Self-portraiture & split-screen : some coronavirus aesthetics

This first video is from week 5 of my marooning here at Utsira lighthouse (it’s now week 9). Back in those days Id, Ego and Superego were still on good terms, each having found their niche and daily chores. Watching them work away here reminds me of the caretakers of the Church of the Holy Sepulchre in Jerusalem, where a half-dozen oft-fractious denominations divide the tiny space into ritualised tasks: Copts dust a particular reliquary here, Apostolics light such-and-such a candle there, and so on.
Here we witness the harmony between Id, Ego and Superego that characterised their early weeks of Covid-confinement (covidement?)


When artists “do” social distancing, they often of necessity become their own models or subjects.  This resurgence of self-portraiture dovetails with the flourishing portrait-format (9:16 tall-screen) framing in video.  A flourishing that led me to co-found the world’s first competition for vertical films in 2014.  Usually simplistically ascribed to the development of handheld smartphones, I’d instead argue that vertical video reflects digital video’s freedom from physical standards; wrangling 1s and 0s is of a different order to exhibiting standardised film gauges.  Tall-screen video promises a renaissance for the vertical orientation unprecedented since landscape-format paintings burst onto the scene in the early 1500s.  And now it is helped along by its suitability for capturing ourselves as subjects, under confinement.

But what to do if your “covidement” means there’s only one of you, yet you need multiple actors?  Enter split-screen. The newfound popularity of video group-chats (Zoom et al) since March 2020 has seen a plethora of mundane grid-like designs for such subdivided screens.  The bordered split-screen is a form whose aesthetic heyday has perhaps been and gone with post-war Hollywood cinema: consider Pillow Talk‘s Doris Day and Rock Hudson on the phone from their provocatively split-screen bathtubs (1959) or The Thomas Crown Affair (right, 1968).  Some more creative uses are to be found in online videos produced by newly isolated musicians.  Sick of transcribing Bach suites for solo cello they instead looking for ways to visually multi-track themselves or collaborators.  (A state of affairs perhaps presaged by Ragnar Kjartansson’s 9-channel masterpiece The Visitors (2012, left.))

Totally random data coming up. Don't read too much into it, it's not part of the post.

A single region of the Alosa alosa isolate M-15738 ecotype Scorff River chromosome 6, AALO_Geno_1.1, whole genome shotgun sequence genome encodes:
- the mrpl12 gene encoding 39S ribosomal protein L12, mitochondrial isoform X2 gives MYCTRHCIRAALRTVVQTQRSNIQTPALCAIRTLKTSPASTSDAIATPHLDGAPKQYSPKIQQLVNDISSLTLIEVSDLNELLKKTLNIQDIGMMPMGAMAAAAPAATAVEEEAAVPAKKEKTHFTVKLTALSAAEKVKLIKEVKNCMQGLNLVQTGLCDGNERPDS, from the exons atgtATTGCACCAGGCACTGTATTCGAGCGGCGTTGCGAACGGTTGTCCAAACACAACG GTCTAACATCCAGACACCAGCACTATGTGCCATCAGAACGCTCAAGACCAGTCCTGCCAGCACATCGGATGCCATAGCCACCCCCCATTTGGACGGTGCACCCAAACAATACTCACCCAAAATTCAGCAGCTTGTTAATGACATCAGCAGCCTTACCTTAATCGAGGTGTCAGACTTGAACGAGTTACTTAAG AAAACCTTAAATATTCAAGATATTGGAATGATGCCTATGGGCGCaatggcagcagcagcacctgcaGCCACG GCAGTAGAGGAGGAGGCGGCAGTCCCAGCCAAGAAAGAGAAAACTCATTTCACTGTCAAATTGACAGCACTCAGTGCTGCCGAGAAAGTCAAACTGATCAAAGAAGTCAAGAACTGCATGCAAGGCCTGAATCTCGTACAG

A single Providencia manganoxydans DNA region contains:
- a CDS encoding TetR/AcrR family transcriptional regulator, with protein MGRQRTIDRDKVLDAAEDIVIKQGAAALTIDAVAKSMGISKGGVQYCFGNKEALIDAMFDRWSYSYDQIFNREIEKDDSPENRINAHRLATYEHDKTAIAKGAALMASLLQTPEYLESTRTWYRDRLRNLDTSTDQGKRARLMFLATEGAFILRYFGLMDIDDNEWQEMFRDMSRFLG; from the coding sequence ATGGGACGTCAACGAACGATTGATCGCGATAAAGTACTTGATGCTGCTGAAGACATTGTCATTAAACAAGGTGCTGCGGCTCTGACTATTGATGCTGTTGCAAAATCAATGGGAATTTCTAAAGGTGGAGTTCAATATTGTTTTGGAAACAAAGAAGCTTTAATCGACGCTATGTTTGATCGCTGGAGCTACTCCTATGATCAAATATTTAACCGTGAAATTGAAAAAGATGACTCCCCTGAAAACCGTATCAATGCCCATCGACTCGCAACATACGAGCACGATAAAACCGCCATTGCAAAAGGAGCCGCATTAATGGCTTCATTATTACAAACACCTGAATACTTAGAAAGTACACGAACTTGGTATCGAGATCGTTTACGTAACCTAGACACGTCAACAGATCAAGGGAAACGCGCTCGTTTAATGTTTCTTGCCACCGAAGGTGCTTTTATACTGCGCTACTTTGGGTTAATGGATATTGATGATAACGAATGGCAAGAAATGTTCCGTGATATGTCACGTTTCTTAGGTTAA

But there’s another kind of split-screen that avoids the black dividing lines brought to those films (from print layouts) by graphic designers such as Pablo Ferro.  And that’s compositing or masking, which you see in my little video above: cutting around and combining aspects of a single scene either in-camera or in editing.  The video is in fact one locked-off shot of about 10 minutes (first I ‘performed’ Id on the stairs, then to the Main Gallery for Ego, and finally ascended the Lantern Gallery for Superego).  Divided into three in editing, then overlaid, each “layer” was judiciously cropped then colour-graded to make up for daylight fading as time wore on.

A video art triptych about disappearance of arctic sea-ice

My PhD thesis (which was taking me from Svalbard to Greenland when borders closed, marooning me here, midway) proposes not these split-screens (which conventionally signify simultaneity) but multiple screens to bring together the vast spatiotemporal dimensions of climate change.  The downside of such multiscreens are that they generally require a gallery space.  (As I write I have just learnt that my video triptych anthropoScene IV : Adrift (∆Asea-ice), adjourned in March, will reopen at Galleri Svalbard from Monday, 18 May 2020‚ welcome news indeed!)  Domestic screens facilitate split-screen presentation much more readily, though at the cost of an audience physically inhabiting multiscreen’s created worlds.

The very first “split screen” cinema from 1898 involved masking off parts of the image, either in-camera, or on-set.  The two earliest such works that I could find are George Albert Smith’s Santa Claus and Georges Méliès’ The Four Troublesome Heads:

 

So, I confess: Id, Ego & Superego do social distancing is Méliès 101.  His work can be seen as a progenitor of optical printing — which led to the digital compositing that’s recently become both ubiquitous and seamless in contemporary cinema.  I think if I could be marooned in the lighthouse with only one other person my choice would be Georges Méliès.

We could get up to all sorts of creative mischief — especially with my digital camera and those four bothersome heads of his.

Adam Sébire